The more we think about introducing ourselves, the more we worry about things like how the other person will respond, how others around us will respond, what the conversation will entail, and on and on—until the opportunity passes and we’re left there standing with regret.
Whether it’s a big fear or little fear, you can follow this two-step process to overcome it:
- Isolate your fear. Pin it down. Determine what exactly you’re afraid of.
- Then take action. There is some kind of action for any kind of fear.
There’s no better antidote to fear than action. It builds confidence and, even if it doesn’t work out, there’s always something we can learn. More importantly, not taking action erodes confidence and magnifies fear when we encounter the situation next time.
Next time you come across a situation where your fear is triggered, pause for a moment, think of an action to take and do it.
Create a “Sell-Yourself-To-Yourself” Commercial
"Every day you and I see half-alive people who are no longer sold on themselves. They lack self-respect for their most important product—themselves… The half-alive person needs to be resold on himself…"
One of the key themes in the book is the importance of feeding one’s mind with positive, self-affirming thoughts. Negative thoughts, as Dr. Schwartz explains, “produce needless wear and tear on your mental motor.”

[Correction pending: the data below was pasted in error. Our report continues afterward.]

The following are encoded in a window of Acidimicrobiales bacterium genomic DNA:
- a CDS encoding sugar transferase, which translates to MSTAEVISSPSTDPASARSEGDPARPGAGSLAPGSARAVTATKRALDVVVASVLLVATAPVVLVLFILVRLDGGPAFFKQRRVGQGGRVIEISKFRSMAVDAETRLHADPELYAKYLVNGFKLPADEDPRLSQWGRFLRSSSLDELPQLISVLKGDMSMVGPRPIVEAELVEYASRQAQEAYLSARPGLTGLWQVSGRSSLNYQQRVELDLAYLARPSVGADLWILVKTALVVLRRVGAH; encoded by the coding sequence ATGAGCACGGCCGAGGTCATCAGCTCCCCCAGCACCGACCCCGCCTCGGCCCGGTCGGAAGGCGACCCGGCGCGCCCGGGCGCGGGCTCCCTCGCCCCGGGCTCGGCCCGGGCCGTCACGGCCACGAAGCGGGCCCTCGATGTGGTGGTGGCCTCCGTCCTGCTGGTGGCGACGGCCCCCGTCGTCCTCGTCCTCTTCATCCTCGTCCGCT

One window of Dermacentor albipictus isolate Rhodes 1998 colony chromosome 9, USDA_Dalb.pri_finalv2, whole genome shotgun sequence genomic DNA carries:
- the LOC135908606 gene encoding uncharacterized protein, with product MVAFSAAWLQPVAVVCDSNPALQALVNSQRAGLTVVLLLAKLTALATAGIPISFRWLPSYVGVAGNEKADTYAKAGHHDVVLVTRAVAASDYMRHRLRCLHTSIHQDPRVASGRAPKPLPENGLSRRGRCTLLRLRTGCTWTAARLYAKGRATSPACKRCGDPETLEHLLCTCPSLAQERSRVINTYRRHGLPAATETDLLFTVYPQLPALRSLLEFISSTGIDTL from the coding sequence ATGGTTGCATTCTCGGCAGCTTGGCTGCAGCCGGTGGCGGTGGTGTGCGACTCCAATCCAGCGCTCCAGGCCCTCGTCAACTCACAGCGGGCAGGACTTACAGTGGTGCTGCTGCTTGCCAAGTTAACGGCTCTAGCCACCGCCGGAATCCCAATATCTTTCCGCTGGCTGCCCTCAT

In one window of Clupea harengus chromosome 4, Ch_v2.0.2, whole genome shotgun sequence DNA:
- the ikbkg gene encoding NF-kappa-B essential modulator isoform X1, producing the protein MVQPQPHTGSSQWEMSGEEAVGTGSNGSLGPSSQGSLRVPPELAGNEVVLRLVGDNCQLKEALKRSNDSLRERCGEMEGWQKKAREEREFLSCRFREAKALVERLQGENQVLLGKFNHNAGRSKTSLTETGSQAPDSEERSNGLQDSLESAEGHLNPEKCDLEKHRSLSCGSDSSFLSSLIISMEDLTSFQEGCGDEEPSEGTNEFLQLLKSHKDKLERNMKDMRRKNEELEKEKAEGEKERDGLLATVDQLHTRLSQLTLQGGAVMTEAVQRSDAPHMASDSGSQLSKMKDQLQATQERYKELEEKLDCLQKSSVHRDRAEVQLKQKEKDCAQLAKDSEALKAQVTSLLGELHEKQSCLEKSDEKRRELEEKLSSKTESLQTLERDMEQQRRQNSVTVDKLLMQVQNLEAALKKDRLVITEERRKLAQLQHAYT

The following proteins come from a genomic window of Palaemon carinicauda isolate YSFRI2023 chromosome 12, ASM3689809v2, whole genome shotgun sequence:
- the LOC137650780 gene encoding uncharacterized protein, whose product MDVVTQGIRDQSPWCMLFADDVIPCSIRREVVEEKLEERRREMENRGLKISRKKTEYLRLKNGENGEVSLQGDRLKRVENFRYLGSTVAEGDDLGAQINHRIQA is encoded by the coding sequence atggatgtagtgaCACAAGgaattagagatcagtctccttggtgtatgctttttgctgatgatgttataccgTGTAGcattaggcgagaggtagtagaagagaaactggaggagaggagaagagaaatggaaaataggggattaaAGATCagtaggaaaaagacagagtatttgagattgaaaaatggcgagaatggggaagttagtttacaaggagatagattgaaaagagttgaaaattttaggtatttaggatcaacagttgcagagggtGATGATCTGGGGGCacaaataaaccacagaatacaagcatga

While the book was written almost sixty years ago, Dr. Schwartz was definitely onto the influence of positive thinking in our lives, as there’s more science emerging now around how a positive outlook may improve health and extend life.
Successful people are adept at putting positive mental thoughts in their memory bank so when they need to draw upon positivity, there is positive “mental interest” that has accumulated in their minds.
Dr. Schwartz suggests implementing a “sell-yourself-to-yourself” commercial. In a nutshell, it’s a motivational commercial about yourself to read to yourself everyday.
Here’s an example of a 60-second commercial that Tom, a young man highlighted in the book, wrote about himself. He credits his commercial with helping him become a more successful, dynamic person, and it changed how he views himself.
Here’s how you can create your own self-yourself-to-yourself commercial:
- Select your assets, your points of superiority. Ask yourself, “what are my best qualities?”
- Jot down these points down on paper in your own words and write your own commercial. Be direct and don’t think of anyone but you as you write it.
- Practice your commercial out loud in private at least once a day. Ideally you do this before a mirror.
- Read your commercial several times a day silently. Keep your commercial handy before you tackle anything that demands courage.
The additional benefit here is not only in the cultivation of a positive mindset, but to prepare our mind against the inevitable challenges and potential setbacks that will come. If we’re better grounded in our belief in ourselves, we’ll be better able to maintain our focus and perspective.
The Magic of Thinking Big is one of those books that I plan on revisiting on an annual basis. In writing this summary, I was only able to touch upon only two practical tactics but there are at least twenty more that I could’ve shared. In fact, I’ve written up my own commercial and I’m excited to experiment with it to see how it’ll impact my mindset.
Did any of the ideas resonate with you? What are some of your tactics to creating big-picture thinking in your life?